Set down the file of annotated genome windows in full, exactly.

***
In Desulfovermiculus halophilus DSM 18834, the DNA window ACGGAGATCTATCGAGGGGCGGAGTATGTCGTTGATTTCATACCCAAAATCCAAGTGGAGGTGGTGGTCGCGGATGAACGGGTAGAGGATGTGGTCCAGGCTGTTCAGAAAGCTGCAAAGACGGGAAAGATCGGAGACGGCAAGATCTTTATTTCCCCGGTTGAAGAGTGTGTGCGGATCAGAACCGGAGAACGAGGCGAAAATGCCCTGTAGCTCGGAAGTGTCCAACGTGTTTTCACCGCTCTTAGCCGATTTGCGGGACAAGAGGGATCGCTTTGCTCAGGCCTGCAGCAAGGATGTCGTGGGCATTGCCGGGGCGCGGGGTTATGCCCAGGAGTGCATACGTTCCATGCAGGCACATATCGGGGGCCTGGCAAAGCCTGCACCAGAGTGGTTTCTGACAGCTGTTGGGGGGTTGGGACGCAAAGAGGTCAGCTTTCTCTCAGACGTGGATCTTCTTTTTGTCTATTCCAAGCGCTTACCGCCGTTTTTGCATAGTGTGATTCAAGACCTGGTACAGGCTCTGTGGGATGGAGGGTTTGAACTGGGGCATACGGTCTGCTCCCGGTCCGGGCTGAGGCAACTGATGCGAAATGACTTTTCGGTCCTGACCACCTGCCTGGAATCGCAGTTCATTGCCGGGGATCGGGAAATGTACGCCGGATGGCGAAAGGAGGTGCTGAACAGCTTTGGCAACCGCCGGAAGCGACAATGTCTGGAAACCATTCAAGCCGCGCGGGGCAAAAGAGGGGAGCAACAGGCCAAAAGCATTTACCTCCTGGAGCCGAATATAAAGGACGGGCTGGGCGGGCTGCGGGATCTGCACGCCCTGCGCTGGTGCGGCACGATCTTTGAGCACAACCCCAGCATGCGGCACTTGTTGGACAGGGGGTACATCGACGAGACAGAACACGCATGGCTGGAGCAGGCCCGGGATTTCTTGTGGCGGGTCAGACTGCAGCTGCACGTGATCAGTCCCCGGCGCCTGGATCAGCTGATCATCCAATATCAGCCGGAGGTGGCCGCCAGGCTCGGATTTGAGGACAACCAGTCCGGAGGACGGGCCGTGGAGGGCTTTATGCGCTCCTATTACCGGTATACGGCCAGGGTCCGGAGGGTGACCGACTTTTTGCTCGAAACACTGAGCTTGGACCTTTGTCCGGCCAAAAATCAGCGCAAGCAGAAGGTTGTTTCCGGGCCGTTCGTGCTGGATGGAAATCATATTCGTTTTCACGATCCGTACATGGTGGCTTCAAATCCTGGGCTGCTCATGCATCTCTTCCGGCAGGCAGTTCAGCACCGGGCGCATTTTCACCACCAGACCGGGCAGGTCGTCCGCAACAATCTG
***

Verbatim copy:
In Desulfovermiculus halophilus DSM 18834, the DNA window ACGGAGATCTATCGAGGGGCGGAGTATGTCGTTGATTTCATACCCAAAATCCAAGTGGAGGTGGTGGTCGCGGATGAACGGGTAGAGGATGTGGTCCAGGCTGTTCAGAAAGCTGCAAAGACGGGAAAGATCGGAGACGGCAAGATCTTTATTTCCCCGGTTGAAGAGTGTGTGCGGATCAGAACCGGAGAACGAGGCGAAAATGCCCTGTAGCTCGGAAGTGTCCAACGTGTTTTCACCGCTCTTAGCCGATTTGCGGGACAAGAGGGATCGCTTTGCTCAGGCCTGCAGCAAGGATGTCGTGGGCATTGCCGGGGCGCGGGGTTATGCCCAGGAGTGCATACGTTCCATGCAGGCACATATCGGGGGCCTGGCAAAGCCTGCACCAGAGTGGTTTCTGACAGCTGTTGGGGGGTTGGGACGCAAAGAGGTCAGCTTTCTCTCAGACGTGGATCTTCTTTTTGTCTATTCCAAGCGCTTACCGCCGTTTTTGCATAGTGTGATTCAAGACCTGGTACAGGCTCTGTGGGATGGAGGGTTTGAACTGGGGCATACGGTCTGCTCCCGGTCCGGGCTGAGGCAACTGATGCGAAATGACTTTTCGGTCCTGACCACCTGCCTGGAATCGCAGTTCATTGCCGGGGATCGGGAAATGTACGCCGGATGGCGAAAGGAGGTGCTGAACAGCTTTGGCAACCGCCGGAAGCGACAATGTCTGGAAACCATTCAAGCCGCGCGGGGCAAAAGAGGGGAGCAACAGGCCAAAAGCATTTACCTCCTGGAGCCGAATATAAAGGACGGGCTGGGCGGGCTGCGGGATCTGCACGCCCTGCGCTGGTGCGGCACGATCTTTGAGCACAACCCCAGCATGCGGCACTTGTTGGACAGGGGGTACATCGACGAGACAGAACACGCATGGCTGGAGCAGGCCCGGGATTTCTTGTGGCGGGTCAGACTGCAGCTGCACGTGATCAGTCCCCGGCGCCTGGATCAGCTGATCATCCAATATCAGCCGGAGGTGGCCGCCAGGCTCGGATTTGAGGACAACCAGTCCGGAGGACGGGCCGTGGAGGGCTTTATGCGCTCCTATTACCGGTATACGGCCAGGGTCCGGAGGGTGACCGACTTTTTGCTCGAAACACTGAGCTTGGACCTTTGTCCGGCCAAAAATCAGCGCAAGCAGAAGGTTGTTTCCGGGCCGTTCGTGCTGGATGGAAATCATATTCGTTTTCACGATCCGTACATGGTGGCTTCAAATCCTGGGCTGCTCATGCATCTCTTCCGGCAGGCAGTTCAGCACCGGGCGCATTTTCACCACCAGACCGGGCAGGTCGTCCGCAACAATCTG